The APS opt-out program should be evaluated based on the fact that some people have no other choice

The official stance of APS is that there are no health effects of any kind.  As stated before, this is without merit, though few corporations ever admit that they cause any harm.  History is full of such examples, including hexavalent chromium, beryllium, artificial butter flavor, asbestos, tobacco, several drugs, etc.[2]


We remind the Commission that those needing to opt-out do not really have a choice.  There are no other vendors available; APS is a monopoly supplier of electricity.  Taking the house off the electrical grid is not feasible for most people, both for technical and financial reasons.


We thus ask the Commission to look at the proposed APS opt-out schedule in the light that some people have no choice, and should not be punished for a legitimate need, whether it is an actual disability or a wish to avoid possible long-term health effects or invasion of privacy.


People of limited income are unreasonably penalized

APS’ Schedule 17 proposal (4.2) specifically does not allow for any service fee discounts to people on a limited income.


This is punitive to a very vulnerable population.  People who need the opt-out the most tend to also have a low income.  We are aware of one elderly, disabled APS customer who has requested an opt-out and whose total monthly income is $730.  Her first month’s cost would be $75+$30 = $105, which is 14.4% of her income.  For all following months, she would have to pay a fee of $30, which is 4.1% of her income.  In perpetuity.  This is in addition to her existing utility bill.


This is punitive for people on a low income who need to opt out to stay safe from an unwanted technology imposed on them.


A high-income earner may be able to shoulder a sudden 4.1% tax on being safe (even the $4,100 per year that would mean for someone earning $100,000 a year), but people on a low income simply do not have extra money available.


APS points out their significant operational savings from their smart meter program.  It is reasonable that a very small portion of these large savings are directed to help people who have a legitimate need to not participate in their new program.


People who qualify as low income should not be burdened by any fee.


The monthly fee is unreasonably high

APS’ Schedule 17 proposes a monthly fee of $30, to cover the Company’s anticipated cost of maintaining the electromechanical meters, including monthly readings.


APS has chosen the most costly opt-out program, with monthly on-site readings.  The Company could have chosen lower-cost options, such as:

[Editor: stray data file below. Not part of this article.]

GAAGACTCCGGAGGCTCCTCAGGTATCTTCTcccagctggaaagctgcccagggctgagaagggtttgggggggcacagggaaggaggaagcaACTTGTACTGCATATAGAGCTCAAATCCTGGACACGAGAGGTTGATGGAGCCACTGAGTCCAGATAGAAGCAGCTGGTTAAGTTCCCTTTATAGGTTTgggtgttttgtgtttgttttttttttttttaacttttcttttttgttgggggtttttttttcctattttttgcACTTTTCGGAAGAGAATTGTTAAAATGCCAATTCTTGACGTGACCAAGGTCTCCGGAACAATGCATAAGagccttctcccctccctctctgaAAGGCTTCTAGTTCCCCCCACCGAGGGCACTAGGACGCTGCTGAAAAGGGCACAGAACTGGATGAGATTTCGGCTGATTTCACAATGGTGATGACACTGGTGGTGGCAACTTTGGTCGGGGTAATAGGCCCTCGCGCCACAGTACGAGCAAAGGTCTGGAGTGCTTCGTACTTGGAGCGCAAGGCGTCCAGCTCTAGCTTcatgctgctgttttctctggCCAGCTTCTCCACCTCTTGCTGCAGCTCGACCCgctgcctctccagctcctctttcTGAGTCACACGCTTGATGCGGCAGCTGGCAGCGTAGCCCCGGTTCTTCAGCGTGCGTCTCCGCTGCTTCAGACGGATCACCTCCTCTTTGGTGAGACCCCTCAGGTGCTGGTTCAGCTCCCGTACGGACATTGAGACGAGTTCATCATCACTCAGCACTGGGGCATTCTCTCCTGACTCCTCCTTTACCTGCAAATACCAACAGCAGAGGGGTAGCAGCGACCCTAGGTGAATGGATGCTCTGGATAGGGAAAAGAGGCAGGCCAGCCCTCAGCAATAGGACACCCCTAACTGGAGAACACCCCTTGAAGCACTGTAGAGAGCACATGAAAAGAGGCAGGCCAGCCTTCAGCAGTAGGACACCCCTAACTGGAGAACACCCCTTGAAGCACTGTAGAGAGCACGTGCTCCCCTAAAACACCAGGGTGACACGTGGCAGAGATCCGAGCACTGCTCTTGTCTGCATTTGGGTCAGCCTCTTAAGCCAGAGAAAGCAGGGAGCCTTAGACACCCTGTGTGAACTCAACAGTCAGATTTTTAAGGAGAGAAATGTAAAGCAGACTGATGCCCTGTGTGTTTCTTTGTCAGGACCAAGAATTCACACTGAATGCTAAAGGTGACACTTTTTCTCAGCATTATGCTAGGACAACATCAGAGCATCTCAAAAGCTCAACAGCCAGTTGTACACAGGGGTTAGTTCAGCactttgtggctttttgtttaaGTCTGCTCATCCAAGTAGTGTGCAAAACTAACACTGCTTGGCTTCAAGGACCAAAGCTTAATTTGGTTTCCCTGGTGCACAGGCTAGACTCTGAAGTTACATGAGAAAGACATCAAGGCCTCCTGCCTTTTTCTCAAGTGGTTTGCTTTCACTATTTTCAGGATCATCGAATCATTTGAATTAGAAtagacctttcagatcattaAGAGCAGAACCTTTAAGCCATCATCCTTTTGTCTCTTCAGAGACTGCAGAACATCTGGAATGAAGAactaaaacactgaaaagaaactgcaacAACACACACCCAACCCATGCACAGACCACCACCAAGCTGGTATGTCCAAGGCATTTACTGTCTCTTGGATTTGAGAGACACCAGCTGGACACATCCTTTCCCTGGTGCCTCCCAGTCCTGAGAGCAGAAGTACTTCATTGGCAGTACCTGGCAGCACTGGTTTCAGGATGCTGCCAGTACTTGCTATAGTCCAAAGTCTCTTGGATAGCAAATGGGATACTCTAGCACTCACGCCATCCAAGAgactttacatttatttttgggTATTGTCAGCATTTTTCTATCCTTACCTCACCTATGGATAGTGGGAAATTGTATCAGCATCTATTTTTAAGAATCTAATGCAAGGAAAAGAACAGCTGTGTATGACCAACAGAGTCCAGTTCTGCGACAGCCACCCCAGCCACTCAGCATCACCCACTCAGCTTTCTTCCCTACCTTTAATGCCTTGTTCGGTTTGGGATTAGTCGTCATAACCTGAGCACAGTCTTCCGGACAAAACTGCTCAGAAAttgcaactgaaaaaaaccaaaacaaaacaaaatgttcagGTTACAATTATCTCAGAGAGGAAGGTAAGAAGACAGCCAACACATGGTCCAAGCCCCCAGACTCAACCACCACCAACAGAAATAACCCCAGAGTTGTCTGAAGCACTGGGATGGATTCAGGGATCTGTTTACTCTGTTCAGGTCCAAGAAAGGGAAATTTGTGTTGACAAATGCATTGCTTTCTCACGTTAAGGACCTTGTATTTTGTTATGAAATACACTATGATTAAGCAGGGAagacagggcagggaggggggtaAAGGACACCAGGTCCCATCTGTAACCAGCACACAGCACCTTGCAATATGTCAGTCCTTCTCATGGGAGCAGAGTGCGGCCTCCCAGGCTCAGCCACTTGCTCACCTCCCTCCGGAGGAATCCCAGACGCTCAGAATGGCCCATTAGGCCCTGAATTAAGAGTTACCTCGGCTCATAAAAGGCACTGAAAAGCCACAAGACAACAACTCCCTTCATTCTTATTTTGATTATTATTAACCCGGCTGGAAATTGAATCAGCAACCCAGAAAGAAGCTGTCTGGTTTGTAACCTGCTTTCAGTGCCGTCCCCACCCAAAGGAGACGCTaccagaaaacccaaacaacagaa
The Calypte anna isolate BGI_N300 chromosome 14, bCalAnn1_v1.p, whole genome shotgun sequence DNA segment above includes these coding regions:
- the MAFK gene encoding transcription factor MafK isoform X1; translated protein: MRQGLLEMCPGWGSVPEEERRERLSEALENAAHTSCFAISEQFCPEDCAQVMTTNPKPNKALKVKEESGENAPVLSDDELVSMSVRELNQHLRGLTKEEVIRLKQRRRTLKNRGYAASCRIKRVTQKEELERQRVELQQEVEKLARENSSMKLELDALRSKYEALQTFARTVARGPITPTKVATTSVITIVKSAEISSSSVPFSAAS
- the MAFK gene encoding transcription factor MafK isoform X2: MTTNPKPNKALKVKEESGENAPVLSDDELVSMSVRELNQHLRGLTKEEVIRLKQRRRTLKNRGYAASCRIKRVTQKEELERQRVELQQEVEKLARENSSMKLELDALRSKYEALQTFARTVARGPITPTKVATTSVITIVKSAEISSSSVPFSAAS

quarterly readings

      self-reported readings


These have been used successfully for many years by other utilities.  The opt-out ratepayers should not be penalized for the company’s inflexibility towards a small subset of their rate base.


APS also stands to make more money per kilowatt-hour from the customers with analog meters, as they may have to pay the highest overall rate.


Customers, with a TOU rate, who find their cost goes up, have the option of switching to another rate schedule.  People who opt-out do not have this choice.


Besides the direct monetary gains from a high fee, APS has another incentive: a high fee discourages or forces some people to forego the opt-out.  With a deflated number of opt-outs, APS can then claim their cost per person is higher than anticipated, and further increase the fee, creating a vicious cycle with fewer people having to shoulder increasing fees.


Finally, consider that people who do opt out, do so for very good reasons.  Some do so because of a disability.  Others wish to keep their families safe from intrusions into their privacy.  And others wish to avoid the possibility of long-term health effects.


With the substantial operational efficiencies realized by APS from their smart meter program, a small part of those gains can comfortably fund the opt-out program.  It can simply be considered an expense of doing business.


Charging a monthly fee of $30 is simply unreasonable.


The APS opt-out plan should provide discounts for adjacent meters

People who live in apartments, duplexes or on small city lots may need an adjacent neighbor to opt out as well.  In such an arrangement, the full cost of the neighbor’s opt-out is likely carried by the same person, who may be disabled and on reduced income.